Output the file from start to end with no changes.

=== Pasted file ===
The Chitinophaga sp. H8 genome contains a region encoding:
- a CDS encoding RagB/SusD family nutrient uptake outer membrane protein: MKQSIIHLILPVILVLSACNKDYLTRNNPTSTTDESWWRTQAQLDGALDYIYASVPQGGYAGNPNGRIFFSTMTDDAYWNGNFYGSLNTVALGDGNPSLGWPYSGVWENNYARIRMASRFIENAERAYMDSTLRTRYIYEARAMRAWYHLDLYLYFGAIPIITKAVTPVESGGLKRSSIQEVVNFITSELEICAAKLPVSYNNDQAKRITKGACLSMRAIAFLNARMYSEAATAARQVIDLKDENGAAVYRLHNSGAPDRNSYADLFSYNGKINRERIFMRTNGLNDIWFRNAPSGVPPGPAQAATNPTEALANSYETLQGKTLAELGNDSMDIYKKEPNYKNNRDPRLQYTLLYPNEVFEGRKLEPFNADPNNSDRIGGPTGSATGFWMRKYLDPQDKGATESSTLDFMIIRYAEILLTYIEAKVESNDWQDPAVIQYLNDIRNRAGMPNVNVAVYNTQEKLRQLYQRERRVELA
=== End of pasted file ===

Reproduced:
The Chitinophaga sp. H8 genome contains a region encoding:
- a CDS encoding RagB/SusD family nutrient uptake outer membrane protein: MKQSIIHLILPVILVLSACNKDYLTRNNPTSTTDESWWRTQAQLDGALDYIYASVPQGGYAGNPNGRIFFSTMTDDAYWNGNFYGSLNTVALGDGNPSLGWPYSGVWENNYARIRMASRFIENAERAYMDSTLRTRYIYEARAMRAWYHLDLYLYFGAIPIITKAVTPVESGGLKRSSIQEVVNFITSELEICAAKLPVSYNNDQAKRITKGACLSMRAIAFLNARMYSEAATAARQVIDLKDENGAAVYRLHNSGAPDRNSYADLFSYNGKINRERIFMRTNGLNDIWFRNAPSGVPPGPAQAATNPTEALANSYETLQGKTLAELGNDSMDIYKKEPNYKNNRDPRLQYTLLYPNEVFEGRKLEPFNADPNNSDRIGGPTGSATGFWMRKYLDPQDKGATESSTLDFMIIRYAEILLTYIEAKVESNDWQDPAVIQYLNDIRNRAGMPNVNVAVYNTQEKLRQLYQRERRVELA